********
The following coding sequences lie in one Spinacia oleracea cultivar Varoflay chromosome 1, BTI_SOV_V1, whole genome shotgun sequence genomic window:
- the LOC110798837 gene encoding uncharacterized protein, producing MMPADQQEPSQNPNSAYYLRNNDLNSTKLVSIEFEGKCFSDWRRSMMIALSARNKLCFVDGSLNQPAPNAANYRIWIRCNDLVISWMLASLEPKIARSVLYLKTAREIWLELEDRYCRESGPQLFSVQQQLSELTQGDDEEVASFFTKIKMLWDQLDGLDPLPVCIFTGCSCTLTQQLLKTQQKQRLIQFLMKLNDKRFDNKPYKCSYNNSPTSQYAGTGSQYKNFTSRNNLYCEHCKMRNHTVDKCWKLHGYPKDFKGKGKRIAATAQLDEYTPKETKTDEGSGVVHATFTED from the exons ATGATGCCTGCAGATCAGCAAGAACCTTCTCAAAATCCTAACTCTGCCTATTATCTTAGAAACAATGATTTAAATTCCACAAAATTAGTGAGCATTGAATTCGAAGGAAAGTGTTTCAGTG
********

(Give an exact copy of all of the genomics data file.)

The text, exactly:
The following coding sequences lie in one Spinacia oleracea cultivar Varoflay chromosome 1, BTI_SOV_V1, whole genome shotgun sequence genomic window:
- the LOC110798837 gene encoding uncharacterized protein, producing MMPADQQEPSQNPNSAYYLRNNDLNSTKLVSIEFEGKCFSDWRRSMMIALSARNKLCFVDGSLNQPAPNAANYRIWIRCNDLVISWMLASLEPKIARSVLYLKTAREIWLELEDRYCRESGPQLFSVQQQLSELTQGDDEEVASFFTKIKMLWDQLDGLDPLPVCIFTGCSCTLTQQLLKTQQKQRLIQFLMKLNDKRFDNKPYKCSYNNSPTSQYAGTGSQYKNFTSRNNLYCEHCKMRNHTVDKCWKLHGYPKDFKGKGKRIAATAQLDEYTPKETKTDEGSGVVHATFTED from the exons ATGATGCCTGCAGATCAGCAAGAACCTTCTCAAAATCCTAACTCTGCCTATTATCTTAGAAACAATGATTTAAATTCCACAAAATTAGTGAGCATTGAATTCGAAGGAAAGTGTTTCAGTG